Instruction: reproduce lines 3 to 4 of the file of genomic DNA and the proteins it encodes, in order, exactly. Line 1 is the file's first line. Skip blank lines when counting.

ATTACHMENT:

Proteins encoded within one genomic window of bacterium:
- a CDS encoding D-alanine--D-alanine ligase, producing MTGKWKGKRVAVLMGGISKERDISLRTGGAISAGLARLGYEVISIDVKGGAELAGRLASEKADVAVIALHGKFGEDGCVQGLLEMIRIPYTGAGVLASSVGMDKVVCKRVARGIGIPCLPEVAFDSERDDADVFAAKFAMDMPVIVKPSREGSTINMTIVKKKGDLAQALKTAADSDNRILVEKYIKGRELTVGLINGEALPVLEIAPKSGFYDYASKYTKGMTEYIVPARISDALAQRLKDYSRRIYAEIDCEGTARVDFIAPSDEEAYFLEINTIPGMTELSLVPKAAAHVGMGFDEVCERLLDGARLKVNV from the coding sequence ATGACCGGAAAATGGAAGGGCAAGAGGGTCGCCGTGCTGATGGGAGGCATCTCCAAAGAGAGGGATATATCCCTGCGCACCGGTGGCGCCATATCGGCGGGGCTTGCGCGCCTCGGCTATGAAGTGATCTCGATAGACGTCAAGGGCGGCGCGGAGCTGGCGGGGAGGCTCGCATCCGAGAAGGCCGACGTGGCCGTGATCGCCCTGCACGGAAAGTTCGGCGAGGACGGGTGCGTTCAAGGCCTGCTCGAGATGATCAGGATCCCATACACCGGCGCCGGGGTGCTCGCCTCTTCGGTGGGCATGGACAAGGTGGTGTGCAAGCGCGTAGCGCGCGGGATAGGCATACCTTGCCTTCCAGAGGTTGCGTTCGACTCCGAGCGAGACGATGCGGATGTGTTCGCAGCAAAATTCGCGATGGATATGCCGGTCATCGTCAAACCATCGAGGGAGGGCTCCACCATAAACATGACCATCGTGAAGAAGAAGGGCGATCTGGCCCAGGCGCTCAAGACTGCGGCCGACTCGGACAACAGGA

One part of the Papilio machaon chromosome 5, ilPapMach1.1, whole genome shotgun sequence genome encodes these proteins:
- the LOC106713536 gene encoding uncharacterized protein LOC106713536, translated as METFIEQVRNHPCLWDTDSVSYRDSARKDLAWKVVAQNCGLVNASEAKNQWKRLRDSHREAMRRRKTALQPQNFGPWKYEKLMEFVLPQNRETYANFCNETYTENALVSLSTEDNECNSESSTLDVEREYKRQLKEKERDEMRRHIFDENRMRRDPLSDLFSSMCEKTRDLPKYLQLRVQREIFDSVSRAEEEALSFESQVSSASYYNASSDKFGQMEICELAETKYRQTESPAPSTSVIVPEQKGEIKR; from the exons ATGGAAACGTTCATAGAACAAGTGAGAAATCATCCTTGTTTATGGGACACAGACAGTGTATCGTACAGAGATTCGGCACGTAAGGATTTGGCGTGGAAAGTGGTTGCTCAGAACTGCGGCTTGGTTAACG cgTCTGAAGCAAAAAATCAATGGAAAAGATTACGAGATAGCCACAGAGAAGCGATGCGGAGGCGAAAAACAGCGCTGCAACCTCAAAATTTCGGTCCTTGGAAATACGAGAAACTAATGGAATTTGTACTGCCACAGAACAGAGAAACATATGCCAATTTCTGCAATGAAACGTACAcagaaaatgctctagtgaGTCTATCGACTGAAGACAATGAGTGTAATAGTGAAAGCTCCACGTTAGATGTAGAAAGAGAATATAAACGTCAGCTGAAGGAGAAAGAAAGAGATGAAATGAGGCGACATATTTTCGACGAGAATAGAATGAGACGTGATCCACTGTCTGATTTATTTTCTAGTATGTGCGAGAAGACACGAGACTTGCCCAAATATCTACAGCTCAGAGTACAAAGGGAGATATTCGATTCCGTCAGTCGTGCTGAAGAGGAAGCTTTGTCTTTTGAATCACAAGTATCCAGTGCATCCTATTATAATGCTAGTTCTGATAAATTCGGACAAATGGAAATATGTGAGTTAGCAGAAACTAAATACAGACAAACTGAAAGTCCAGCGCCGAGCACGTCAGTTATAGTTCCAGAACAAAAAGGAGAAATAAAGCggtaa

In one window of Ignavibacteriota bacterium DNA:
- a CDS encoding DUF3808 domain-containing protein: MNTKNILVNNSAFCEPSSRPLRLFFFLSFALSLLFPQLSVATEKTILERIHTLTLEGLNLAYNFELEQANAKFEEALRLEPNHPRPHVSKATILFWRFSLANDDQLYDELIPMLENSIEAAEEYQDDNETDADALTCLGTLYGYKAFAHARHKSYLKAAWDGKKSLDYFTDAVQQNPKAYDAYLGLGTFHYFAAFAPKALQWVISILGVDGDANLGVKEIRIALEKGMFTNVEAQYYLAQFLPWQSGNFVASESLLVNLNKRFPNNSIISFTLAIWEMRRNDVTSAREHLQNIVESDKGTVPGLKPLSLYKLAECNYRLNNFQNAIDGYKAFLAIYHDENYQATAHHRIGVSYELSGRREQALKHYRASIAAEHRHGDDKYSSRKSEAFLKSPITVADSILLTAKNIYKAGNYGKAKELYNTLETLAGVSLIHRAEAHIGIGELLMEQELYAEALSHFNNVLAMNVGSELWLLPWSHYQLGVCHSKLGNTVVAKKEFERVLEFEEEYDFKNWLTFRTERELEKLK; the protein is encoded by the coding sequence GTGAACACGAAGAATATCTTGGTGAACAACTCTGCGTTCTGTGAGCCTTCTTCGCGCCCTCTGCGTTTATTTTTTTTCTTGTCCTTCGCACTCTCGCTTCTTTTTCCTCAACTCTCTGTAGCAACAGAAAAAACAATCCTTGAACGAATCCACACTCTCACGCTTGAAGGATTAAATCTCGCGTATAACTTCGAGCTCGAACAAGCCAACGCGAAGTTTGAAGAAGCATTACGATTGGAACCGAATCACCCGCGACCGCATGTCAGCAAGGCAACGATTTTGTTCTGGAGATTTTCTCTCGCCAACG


One part of the Papilio machaon chromosome 5, ilPapMach1.1, whole genome shotgun sequence genome encodes these proteins:
- the LOC106713536 gene encoding uncharacterized protein LOC106713536, translated as METFIEQVRNHPCLWDTDSVSYRDSARKDLAWKVVAQNCGLVNASEAKNQWKRLRDSHREAMRRRKTALQPQNFGPWKYEKLMEFVLPQNRETYANFCNETYTENALVSLSTEDNECNSESSTLDVEREYKRQLKEKERDEMRRHIFDENRMRRDPLSDLFSSMCEKTRDLPKYLQLRVQREIFDSVSRAEEEALSFESQVSSASYYNASSDKFGQMEICELAETKYRQTESPAPSTSVIVPEQKGEIKR; from the exons ATGGAAACGTTCATAGAACAAGTGAGAAATCATCCTTGTTTATGGGACACAGACAGTGTATCGTACAGAGATTCGGCACGTAAGGATTTGGCGTGGAAAGTGGTTGCTCAGAACTGCGGCTTGGTTAACG cgTCTGAAGCAAAAAATCAATGGAAAAGATTACGAGATAGCCACAGAGAAGCGATGCGGAGGCGAAAAACAGCGCTGCAACCTCAAAATTTCGGTCCTTGGAAATACGAGAAACTAATGGAATTTGTACTGCCACAGAACAGAGAAACATATGCCAATTTCTGCAATGAAACGTACAcagaaaatgctctagtgaGTCTATCGACTGAAGACAATGAGTGTAATAGTGAAAGCTCCACGTTAGATGTAGAAAGAGAATATAAACGTCAGCTGAAGGAGAAAGAAAGAGATGAAATGAGGCGACATATTTTCGACGAGAATAGAATGAGACGTGATCCACTGTCTGATTTATTTTCTAGTATGTGCGAGAAGACACGAGACTTGCCCAAATATCTACAGCTCAGAGTACAAAGGGAGATATTCGATTCCGTCAGTCGTGCTGAAGAGGAAGCTTTGTCTTTTGAATCACAAGTATCCAGTGCATCCTATTATAATGCTAGTTCTGATAAATTCGGACAAATGGAAATATGTGAGTTAGCAGAAACTAAATACAGACAAACTGAAAGTCCAGCGCCGAGCACGTCAGTTATAGTTCCAGAACAAAAAGGAGAAATAAAGCggtaa